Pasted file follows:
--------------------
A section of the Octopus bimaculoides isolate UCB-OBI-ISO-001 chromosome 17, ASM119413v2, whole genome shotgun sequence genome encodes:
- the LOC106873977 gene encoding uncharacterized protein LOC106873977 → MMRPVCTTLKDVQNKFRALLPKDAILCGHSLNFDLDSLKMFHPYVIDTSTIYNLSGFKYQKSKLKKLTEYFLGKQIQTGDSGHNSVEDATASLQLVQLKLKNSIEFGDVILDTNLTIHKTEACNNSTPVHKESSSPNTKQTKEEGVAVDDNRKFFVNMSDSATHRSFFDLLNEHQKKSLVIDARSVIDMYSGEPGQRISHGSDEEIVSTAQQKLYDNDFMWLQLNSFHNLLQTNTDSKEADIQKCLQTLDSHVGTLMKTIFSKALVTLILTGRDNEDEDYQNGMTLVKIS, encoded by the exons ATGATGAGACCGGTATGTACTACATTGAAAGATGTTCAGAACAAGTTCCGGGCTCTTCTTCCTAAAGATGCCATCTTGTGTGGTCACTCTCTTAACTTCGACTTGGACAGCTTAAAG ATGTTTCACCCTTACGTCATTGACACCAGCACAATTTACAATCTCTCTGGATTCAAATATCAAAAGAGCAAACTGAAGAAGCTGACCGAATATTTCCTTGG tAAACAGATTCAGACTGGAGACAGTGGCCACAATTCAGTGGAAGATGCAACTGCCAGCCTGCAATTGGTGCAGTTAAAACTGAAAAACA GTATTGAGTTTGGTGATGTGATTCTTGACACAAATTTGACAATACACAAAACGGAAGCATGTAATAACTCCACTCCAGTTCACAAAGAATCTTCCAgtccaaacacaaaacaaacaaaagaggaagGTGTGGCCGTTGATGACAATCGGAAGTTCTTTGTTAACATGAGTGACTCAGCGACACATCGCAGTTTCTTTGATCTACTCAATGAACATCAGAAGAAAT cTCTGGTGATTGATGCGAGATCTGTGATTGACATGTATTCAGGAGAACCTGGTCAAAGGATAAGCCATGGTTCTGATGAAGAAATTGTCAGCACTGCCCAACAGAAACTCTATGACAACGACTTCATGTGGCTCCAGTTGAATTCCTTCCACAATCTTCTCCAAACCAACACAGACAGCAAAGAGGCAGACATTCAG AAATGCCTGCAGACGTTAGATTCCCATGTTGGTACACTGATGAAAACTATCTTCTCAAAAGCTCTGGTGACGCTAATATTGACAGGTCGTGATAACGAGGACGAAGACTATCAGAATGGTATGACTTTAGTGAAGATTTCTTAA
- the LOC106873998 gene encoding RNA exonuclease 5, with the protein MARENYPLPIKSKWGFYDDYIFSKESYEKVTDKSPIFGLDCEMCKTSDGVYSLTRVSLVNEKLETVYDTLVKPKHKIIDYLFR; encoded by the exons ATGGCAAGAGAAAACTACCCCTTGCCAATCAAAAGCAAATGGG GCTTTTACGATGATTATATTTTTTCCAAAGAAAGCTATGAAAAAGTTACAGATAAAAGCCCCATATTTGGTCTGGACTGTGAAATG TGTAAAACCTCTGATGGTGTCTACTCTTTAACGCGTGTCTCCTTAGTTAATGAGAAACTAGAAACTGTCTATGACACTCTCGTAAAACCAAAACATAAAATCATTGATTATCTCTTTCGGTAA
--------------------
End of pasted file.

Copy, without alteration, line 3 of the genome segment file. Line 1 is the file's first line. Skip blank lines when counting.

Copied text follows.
- the LOC106873998 gene encoding RNA exonuclease 5, with the protein MARENYPLPIKSKWGFYDDYIFSKESYEKVTDKSPIFGLDCEMCKTSDGVYSLTRVSLVNEKLETVYDTLVKPKHKIIDYLFR; encoded by the exons ATGGCAAGAGAAAACTACCCCTTGCCAATCAAAAGCAAATGGG GCTTTTACGATGATTATATTTTTTCCAAAGAAAGCTATGAAAAAGTTACAGATAAAAGCCCCATATTTGGTCTGGACTGTGAAATG TGTAAAACCTCTGATGGTGTCTACTCTTTAACGCGTGTCTCCTTAGTTAATGAGAAACTAGAAACTGTCTATGACACTCTCGTAAAACCAAAACATAAAATCATTGATTATCTCTTTCGGTAA